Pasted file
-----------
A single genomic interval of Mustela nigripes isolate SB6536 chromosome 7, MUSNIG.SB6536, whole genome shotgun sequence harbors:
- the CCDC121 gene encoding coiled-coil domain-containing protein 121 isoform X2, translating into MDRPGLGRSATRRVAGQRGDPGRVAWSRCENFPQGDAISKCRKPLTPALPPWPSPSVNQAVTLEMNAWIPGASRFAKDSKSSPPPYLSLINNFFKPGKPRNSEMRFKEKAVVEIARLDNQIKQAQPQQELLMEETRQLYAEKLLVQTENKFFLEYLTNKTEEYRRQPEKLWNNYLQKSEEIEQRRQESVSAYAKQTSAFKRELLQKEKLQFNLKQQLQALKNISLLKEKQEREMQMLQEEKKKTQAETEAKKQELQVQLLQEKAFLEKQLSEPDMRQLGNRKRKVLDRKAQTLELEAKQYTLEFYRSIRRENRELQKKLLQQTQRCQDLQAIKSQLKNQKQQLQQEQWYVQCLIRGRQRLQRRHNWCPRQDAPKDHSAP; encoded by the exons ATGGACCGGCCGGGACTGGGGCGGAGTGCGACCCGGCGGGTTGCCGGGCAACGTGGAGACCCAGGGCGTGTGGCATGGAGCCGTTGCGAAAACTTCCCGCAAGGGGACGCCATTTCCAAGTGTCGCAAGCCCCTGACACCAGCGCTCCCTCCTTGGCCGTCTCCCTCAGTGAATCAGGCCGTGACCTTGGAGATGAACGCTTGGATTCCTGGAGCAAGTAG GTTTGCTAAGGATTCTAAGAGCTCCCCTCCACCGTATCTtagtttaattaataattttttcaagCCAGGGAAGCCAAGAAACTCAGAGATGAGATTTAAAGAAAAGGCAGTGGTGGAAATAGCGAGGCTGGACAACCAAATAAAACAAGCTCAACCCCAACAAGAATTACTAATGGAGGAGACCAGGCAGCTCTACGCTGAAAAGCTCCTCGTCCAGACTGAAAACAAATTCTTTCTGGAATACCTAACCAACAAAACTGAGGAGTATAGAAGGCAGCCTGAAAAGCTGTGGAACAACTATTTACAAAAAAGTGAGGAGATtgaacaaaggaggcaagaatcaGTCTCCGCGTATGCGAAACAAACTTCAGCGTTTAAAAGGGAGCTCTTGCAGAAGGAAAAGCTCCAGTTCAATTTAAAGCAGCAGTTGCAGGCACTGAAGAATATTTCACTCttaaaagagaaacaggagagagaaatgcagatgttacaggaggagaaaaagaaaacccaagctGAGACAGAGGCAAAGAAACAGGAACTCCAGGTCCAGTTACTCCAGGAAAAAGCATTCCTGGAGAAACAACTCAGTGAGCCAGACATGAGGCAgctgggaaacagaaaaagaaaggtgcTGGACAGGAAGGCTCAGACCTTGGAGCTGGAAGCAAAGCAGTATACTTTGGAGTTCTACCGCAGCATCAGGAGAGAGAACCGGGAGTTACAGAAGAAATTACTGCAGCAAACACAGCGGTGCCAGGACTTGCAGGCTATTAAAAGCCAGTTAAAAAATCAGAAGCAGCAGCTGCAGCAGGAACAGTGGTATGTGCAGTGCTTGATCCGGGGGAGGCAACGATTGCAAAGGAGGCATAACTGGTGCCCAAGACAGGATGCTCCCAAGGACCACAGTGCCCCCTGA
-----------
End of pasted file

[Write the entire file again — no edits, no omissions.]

A single genomic interval of Mustela nigripes isolate SB6536 chromosome 7, MUSNIG.SB6536, whole genome shotgun sequence harbors:
- the CCDC121 gene encoding coiled-coil domain-containing protein 121 isoform X2, translating into MDRPGLGRSATRRVAGQRGDPGRVAWSRCENFPQGDAISKCRKPLTPALPPWPSPSVNQAVTLEMNAWIPGASRFAKDSKSSPPPYLSLINNFFKPGKPRNSEMRFKEKAVVEIARLDNQIKQAQPQQELLMEETRQLYAEKLLVQTENKFFLEYLTNKTEEYRRQPEKLWNNYLQKSEEIEQRRQESVSAYAKQTSAFKRELLQKEKLQFNLKQQLQALKNISLLKEKQEREMQMLQEEKKKTQAETEAKKQELQVQLLQEKAFLEKQLSEPDMRQLGNRKRKVLDRKAQTLELEAKQYTLEFYRSIRRENRELQKKLLQQTQRCQDLQAIKSQLKNQKQQLQQEQWYVQCLIRGRQRLQRRHNWCPRQDAPKDHSAP; encoded by the exons ATGGACCGGCCGGGACTGGGGCGGAGTGCGACCCGGCGGGTTGCCGGGCAACGTGGAGACCCAGGGCGTGTGGCATGGAGCCGTTGCGAAAACTTCCCGCAAGGGGACGCCATTTCCAAGTGTCGCAAGCCCCTGACACCAGCGCTCCCTCCTTGGCCGTCTCCCTCAGTGAATCAGGCCGTGACCTTGGAGATGAACGCTTGGATTCCTGGAGCAAGTAG GTTTGCTAAGGATTCTAAGAGCTCCCCTCCACCGTATCTtagtttaattaataattttttcaagCCAGGGAAGCCAAGAAACTCAGAGATGAGATTTAAAGAAAAGGCAGTGGTGGAAATAGCGAGGCTGGACAACCAAATAAAACAAGCTCAACCCCAACAAGAATTACTAATGGAGGAGACCAGGCAGCTCTACGCTGAAAAGCTCCTCGTCCAGACTGAAAACAAATTCTTTCTGGAATACCTAACCAACAAAACTGAGGAGTATAGAAGGCAGCCTGAAAAGCTGTGGAACAACTATTTACAAAAAAGTGAGGAGATtgaacaaaggaggcaagaatcaGTCTCCGCGTATGCGAAACAAACTTCAGCGTTTAAAAGGGAGCTCTTGCAGAAGGAAAAGCTCCAGTTCAATTTAAAGCAGCAGTTGCAGGCACTGAAGAATATTTCACTCttaaaagagaaacaggagagagaaatgcagatgttacaggaggagaaaaagaaaacccaagctGAGACAGAGGCAAAGAAACAGGAACTCCAGGTCCAGTTACTCCAGGAAAAAGCATTCCTGGAGAAACAACTCAGTGAGCCAGACATGAGGCAgctgggaaacagaaaaagaaaggtgcTGGACAGGAAGGCTCAGACCTTGGAGCTGGAAGCAAAGCAGTATACTTTGGAGTTCTACCGCAGCATCAGGAGAGAGAACCGGGAGTTACAGAAGAAATTACTGCAGCAAACACAGCGGTGCCAGGACTTGCAGGCTATTAAAAGCCAGTTAAAAAATCAGAAGCAGCAGCTGCAGCAGGAACAGTGGTATGTGCAGTGCTTGATCCGGGGGAGGCAACGATTGCAAAGGAGGCATAACTGGTGCCCAAGACAGGATGCTCCCAAGGACCACAGTGCCCCCTGA